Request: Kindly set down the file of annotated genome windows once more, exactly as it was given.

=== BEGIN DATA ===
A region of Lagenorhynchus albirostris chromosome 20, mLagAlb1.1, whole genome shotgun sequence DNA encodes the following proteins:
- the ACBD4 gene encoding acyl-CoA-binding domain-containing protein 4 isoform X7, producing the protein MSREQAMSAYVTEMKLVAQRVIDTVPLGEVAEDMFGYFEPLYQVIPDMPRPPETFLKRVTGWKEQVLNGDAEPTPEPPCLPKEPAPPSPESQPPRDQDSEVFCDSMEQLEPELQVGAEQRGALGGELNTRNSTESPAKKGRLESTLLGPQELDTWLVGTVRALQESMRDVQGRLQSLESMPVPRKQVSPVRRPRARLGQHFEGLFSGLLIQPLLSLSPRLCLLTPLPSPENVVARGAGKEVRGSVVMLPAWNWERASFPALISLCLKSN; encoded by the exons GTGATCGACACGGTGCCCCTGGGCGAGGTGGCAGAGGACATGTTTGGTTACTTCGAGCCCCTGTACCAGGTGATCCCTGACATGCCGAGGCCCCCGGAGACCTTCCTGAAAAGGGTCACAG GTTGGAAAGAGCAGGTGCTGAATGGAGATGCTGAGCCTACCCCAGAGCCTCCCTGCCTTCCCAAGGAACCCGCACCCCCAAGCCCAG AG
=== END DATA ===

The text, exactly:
A region of Lagenorhynchus albirostris chromosome 20, mLagAlb1.1, whole genome shotgun sequence DNA encodes the following proteins:
- the ACBD4 gene encoding acyl-CoA-binding domain-containing protein 4 isoform X7, producing the protein MSREQAMSAYVTEMKLVAQRVIDTVPLGEVAEDMFGYFEPLYQVIPDMPRPPETFLKRVTGWKEQVLNGDAEPTPEPPCLPKEPAPPSPESQPPRDQDSEVFCDSMEQLEPELQVGAEQRGALGGELNTRNSTESPAKKGRLESTLLGPQELDTWLVGTVRALQESMRDVQGRLQSLESMPVPRKQVSPVRRPRARLGQHFEGLFSGLLIQPLLSLSPRLCLLTPLPSPENVVARGAGKEVRGSVVMLPAWNWERASFPALISLCLKSN; encoded by the exons GTGATCGACACGGTGCCCCTGGGCGAGGTGGCAGAGGACATGTTTGGTTACTTCGAGCCCCTGTACCAGGTGATCCCTGACATGCCGAGGCCCCCGGAGACCTTCCTGAAAAGGGTCACAG GTTGGAAAGAGCAGGTGCTGAATGGAGATGCTGAGCCTACCCCAGAGCCTCCCTGCCTTCCCAAGGAACCCGCACCCCCAAGCCCAG AG